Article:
Hey. I have a quadrotor with Pixhawk, APM:Copter V3.3.3 (acf2e10c). I have tested it in Stabilize & AltHold modes, works fine. Also tried switching to Land mode from Stabilize & AltHold, and the drone lands perfectly.

I wanted to try AUTO mode, as a first test I defined this mission based on the tutorials here:

1. Takeoff to 10 meters

2. Loiter there for 5 seconds

3. Land

I went out for a test, as soon as I raised the throttle in AUTO mode, the copter started climbing VERY quickly, and it kept climbing up until it was about 60 meters above the ground. I waited for like 10 seconds and it kept climbing, so I panicked & switched to AltHold mode. I'm a newbie pilot so I could not control it properly at that altitude and...crash!

I thought maybe it was a bug in my planned mission or a gps glitch or something, so I fixed the copter and tried agian. This time with this mission:

1. Takeoff to 3 meters

2. Land

Again, same thing happened. This time, I switched to Land mode, but it kept climbing like crazy. Switched to stabilize and eventually...another crash.

I reviewed the logs, DAlt (desired altitude) does not match my planned mission altitude (figure below). I have attached the log, can someone please help me with this?

DAlt Plot:

3691281226?profile=original

2016-03-10 08-28-02.bin

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Replies

      • @Alireza,

        it's clear you should autotune and calibrate  IMU first, especially 

        IMU1.  IMU2.AccZ mean value is around -9

        and Kalman filter failed to reject apparently incorrect IMU1. IMU.AccZ

        negative data value input, pushing Throttle on and on

        to prevent your drone to "fall down",  since AccZ value read is negative (around -9)

        Since your airframe vibrates in Z axis at resonant frequency, which I can calculate

        if necessary, try to damp your Pixhawk controller board to damp IMU generated data

        and autotune, calibrate IMU1. IMU2.AccZ to set -9 offset to 0.

        "

        Test: IMU Mismatch = FAIL - Check vibration or accelerometer calibration. (Mismatch: 2.10, WARN: 0.75, FAIL: 1.50)

        Autotune = NA - 

        "

        Could you attach GPS charts ?

        Pixhawk is highly intelligent machine, running really fast processor.Due to hypersensitivity to IMU Acc data sine wave modulated, control over your drone can easily get lost in case airframe starts to vibrate at resonant frequency.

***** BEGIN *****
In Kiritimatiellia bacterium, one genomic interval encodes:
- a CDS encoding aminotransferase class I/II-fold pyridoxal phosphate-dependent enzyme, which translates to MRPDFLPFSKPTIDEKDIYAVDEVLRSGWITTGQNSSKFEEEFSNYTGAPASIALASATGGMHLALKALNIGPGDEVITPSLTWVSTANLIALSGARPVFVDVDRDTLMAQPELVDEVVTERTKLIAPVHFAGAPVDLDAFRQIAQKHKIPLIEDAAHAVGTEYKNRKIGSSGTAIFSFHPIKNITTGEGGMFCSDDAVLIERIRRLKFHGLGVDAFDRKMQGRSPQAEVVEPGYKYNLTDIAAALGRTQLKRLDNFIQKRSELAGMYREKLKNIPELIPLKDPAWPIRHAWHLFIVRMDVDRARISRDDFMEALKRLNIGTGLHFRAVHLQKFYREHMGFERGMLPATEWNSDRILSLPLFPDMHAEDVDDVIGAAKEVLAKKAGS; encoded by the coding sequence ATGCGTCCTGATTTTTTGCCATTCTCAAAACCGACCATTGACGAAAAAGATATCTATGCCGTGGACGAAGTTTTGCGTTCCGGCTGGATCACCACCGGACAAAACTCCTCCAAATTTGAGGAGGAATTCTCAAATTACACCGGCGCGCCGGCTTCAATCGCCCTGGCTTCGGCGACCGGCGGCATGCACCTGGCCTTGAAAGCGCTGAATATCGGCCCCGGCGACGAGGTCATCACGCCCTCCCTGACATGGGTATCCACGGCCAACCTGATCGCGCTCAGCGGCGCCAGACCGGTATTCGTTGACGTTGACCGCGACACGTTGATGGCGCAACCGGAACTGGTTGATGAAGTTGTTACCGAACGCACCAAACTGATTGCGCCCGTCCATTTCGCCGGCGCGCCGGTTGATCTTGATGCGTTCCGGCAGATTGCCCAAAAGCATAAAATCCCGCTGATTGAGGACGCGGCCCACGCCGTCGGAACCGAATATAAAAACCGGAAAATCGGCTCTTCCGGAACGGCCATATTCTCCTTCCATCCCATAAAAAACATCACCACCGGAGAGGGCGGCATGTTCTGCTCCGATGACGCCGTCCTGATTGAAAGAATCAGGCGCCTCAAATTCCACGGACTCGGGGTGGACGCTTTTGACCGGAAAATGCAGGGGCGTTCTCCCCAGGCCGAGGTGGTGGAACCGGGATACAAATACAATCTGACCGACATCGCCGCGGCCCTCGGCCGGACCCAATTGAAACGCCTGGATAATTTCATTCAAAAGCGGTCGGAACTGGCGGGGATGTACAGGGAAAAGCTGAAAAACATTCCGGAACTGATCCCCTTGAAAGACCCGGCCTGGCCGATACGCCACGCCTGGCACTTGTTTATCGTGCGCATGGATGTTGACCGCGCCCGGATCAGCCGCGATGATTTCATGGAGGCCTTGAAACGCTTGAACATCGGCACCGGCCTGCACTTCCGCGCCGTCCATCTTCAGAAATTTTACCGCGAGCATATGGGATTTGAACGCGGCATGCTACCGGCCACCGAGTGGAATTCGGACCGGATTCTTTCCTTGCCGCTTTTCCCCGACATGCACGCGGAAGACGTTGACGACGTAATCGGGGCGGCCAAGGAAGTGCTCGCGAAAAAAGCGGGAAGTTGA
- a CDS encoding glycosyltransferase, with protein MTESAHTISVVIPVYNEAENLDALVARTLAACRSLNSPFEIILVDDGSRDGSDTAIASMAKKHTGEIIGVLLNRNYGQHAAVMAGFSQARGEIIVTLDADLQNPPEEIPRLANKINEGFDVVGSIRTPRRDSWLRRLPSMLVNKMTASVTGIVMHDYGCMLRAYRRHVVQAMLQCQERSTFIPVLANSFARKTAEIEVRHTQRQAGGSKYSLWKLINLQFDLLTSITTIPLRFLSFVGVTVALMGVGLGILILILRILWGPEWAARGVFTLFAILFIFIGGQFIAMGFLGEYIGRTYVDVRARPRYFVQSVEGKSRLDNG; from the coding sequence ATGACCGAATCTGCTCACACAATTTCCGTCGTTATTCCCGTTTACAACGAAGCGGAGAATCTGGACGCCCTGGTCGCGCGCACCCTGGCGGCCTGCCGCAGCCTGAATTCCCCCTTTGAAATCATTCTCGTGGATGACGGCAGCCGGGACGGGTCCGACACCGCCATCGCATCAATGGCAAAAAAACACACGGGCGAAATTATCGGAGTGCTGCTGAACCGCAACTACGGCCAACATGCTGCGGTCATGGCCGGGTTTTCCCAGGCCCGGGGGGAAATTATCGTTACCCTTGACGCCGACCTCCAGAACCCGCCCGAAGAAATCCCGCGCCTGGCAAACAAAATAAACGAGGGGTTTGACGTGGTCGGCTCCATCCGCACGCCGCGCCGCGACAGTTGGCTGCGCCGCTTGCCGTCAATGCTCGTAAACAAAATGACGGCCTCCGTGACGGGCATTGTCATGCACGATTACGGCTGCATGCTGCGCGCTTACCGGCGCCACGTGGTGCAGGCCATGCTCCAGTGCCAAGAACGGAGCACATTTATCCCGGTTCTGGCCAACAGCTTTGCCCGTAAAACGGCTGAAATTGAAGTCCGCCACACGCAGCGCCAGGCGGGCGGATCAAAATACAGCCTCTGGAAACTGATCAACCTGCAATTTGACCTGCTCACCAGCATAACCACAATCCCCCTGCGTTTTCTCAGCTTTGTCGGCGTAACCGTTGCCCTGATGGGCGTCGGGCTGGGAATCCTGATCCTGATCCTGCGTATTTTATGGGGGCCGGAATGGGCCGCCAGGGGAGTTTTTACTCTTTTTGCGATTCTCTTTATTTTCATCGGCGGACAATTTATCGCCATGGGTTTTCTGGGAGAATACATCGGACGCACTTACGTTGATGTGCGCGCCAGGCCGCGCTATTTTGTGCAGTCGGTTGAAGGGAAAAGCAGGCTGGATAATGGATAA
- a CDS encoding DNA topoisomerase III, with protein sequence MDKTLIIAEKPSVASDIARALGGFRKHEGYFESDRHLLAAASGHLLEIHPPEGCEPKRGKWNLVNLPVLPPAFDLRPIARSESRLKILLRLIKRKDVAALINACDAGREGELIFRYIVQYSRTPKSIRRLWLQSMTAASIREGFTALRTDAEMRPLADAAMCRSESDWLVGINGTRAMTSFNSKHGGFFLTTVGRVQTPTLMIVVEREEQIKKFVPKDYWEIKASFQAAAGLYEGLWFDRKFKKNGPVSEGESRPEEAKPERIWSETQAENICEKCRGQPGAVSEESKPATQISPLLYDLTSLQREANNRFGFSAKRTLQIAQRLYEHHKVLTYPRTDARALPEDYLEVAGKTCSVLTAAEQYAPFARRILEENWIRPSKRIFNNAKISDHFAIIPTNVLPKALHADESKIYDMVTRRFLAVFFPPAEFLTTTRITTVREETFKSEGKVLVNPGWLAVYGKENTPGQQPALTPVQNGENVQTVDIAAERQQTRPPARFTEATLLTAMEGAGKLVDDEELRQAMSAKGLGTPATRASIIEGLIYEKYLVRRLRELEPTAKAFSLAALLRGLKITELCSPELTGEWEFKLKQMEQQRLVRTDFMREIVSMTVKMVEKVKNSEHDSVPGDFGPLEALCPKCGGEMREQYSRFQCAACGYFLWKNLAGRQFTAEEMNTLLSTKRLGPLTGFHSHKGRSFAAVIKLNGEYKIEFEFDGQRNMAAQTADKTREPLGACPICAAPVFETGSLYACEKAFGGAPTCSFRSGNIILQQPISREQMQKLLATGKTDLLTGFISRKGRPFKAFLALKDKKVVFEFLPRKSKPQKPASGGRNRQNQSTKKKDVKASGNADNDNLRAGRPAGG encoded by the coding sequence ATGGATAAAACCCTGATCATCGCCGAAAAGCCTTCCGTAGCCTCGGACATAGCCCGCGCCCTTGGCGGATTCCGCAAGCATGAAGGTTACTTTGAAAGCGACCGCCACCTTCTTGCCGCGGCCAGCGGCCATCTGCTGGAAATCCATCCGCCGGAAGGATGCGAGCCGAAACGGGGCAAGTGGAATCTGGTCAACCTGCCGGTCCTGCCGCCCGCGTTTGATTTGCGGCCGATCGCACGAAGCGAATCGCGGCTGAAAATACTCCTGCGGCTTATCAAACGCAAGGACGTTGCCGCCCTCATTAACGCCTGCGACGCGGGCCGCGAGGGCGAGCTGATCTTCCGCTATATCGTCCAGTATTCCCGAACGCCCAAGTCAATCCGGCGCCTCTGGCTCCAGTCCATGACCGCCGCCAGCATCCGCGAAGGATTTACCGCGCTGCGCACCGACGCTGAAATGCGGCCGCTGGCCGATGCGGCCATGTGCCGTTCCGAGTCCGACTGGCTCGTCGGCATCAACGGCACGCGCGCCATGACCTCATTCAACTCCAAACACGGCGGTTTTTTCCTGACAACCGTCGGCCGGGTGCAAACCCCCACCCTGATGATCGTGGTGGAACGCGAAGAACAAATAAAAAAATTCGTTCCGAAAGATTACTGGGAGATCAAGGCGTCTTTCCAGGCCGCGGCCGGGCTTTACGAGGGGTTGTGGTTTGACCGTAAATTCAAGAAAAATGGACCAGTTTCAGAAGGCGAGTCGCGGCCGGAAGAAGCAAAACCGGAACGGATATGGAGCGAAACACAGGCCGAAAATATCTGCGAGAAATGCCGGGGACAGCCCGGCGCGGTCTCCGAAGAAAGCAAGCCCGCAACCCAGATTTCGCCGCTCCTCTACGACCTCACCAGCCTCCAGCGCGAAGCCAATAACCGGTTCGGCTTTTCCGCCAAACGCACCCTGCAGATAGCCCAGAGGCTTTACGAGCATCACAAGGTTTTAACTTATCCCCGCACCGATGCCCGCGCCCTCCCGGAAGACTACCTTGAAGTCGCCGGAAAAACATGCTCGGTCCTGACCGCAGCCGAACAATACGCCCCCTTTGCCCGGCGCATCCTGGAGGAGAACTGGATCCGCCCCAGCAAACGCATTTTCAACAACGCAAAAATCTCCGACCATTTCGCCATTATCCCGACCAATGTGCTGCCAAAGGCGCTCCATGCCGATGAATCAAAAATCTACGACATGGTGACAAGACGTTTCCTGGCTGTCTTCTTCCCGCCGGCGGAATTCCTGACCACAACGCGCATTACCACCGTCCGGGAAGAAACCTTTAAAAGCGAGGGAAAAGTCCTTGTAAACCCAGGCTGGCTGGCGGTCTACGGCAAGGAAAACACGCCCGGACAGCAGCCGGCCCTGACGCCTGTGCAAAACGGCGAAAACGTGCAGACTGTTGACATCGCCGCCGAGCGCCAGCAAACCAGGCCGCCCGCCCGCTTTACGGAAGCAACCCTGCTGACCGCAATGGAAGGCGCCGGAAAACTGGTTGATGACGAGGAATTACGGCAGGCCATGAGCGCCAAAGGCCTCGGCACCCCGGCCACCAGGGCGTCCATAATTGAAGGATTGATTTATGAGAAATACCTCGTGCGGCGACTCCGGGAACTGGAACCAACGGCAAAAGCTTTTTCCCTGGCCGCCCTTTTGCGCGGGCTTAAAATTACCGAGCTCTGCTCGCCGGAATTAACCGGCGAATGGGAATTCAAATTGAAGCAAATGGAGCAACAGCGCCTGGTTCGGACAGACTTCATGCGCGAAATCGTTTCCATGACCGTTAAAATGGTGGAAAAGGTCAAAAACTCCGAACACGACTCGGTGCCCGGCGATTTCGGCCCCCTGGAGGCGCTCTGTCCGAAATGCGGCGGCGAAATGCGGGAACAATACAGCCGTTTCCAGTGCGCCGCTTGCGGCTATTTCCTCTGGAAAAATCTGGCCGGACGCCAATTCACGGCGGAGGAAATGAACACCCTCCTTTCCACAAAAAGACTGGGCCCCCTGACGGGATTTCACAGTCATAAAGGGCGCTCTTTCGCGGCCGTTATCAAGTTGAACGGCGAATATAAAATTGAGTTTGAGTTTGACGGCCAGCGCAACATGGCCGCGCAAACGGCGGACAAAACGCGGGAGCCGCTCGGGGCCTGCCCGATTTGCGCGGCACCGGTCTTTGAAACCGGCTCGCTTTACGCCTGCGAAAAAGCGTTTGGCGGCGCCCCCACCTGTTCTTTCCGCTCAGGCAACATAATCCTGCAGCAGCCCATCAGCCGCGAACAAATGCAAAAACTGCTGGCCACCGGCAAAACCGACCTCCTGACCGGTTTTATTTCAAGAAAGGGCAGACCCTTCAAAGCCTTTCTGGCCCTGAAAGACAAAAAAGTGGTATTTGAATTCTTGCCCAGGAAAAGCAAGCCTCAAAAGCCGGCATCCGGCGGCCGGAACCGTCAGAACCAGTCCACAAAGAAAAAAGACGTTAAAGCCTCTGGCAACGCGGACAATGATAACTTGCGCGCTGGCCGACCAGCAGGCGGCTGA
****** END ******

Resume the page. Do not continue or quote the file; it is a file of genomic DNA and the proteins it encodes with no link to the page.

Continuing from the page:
Manual control is smart, flexible and fuzzy logic based, since IMU Acc data are not real-time processed by an operator.

        Wish you happy flying.

        • I have attached the GPS charts.

          About the IMU.AccZ, I think the correct value is around -9.8, which is the acceleration of gravity, and negative because it's downward. So the mean value being -9 does not look so bad, does it? An accelerometer showing 0 acceleration in Z direction means free-falling.

          But I had calibrated the acceletometer several times before, it was calibrated & working well. I don't think re-calibration is going to fix anything here.

          I am definitely gonna damp the vibrations first before trying to autotune or change the controller gains. Thanks so much for your suggestions Darius!

          GPS.PNG

          https://storage.ning.com/topology/rest/1.0/file/get/3702809693?profile=original
          • @Alireza,

            there are misconceptions about IMU accelerometer.

            For a static object, your drone put on your desk,  acceleration due to gravity is exactly 1g.

            But this a gravitational force  g = -9.8

            At the same time, we calculate accelaration of an object as the rate of change of velocity of an object.

            So if your drone stays still on your desk, so what is its acceleration

            in X, Y, Z axis ?

            You can apply equation for acceleration:

            a = deltaV/deltaT

            a = (final velocity - initial velocity) / (ending time - starting time)
            a = ( V1 - V0) / (T1 - T0)

             so what is the acceleration of your drone put on your desk and kept still ?

            since its speed in X, Y, Z axis is always 0 m/s

            so a = (0 - 0 ) / delta T = 0 m/s2

            If your drone is climbing in Z axis at fixed speed, so what is its acceleration

            in Z axis ?

            a = (V1 - V0) / (t1 - t0) 

            since V1 = V0 ( speed is constant)

            a = (V1 - V1)/ delta t = 0/delta T = 0

            Since your fixed wing , copter flies in mid air and g force is exerted on it

            so its potential energy is calculated as 

            Ep = mgh    (potential energy Ep = m x g = weight   x height)

            To keep your FW afloat in AltHold mode motors + propellers need to

            supply energy to counteract Earth's gravity force acting permanently on your drone.

            But if you put your drone on your desk, you can safely set motors off,

            since your drone is protected against free fall at g force, since it is supported

            by your desk against free fall.

            So I prefer to calculate acceleration from the equation 

            a = (V1 - V0)/ (t1 - t0)

            since in AltHold mode I get a  value calculated as 0 m/s2

            as opposite to 1g by IMU.AccZ

            Pls attach GPS.Alt against  Baro.Alt

            since GPS.lat, GPS.long don't matter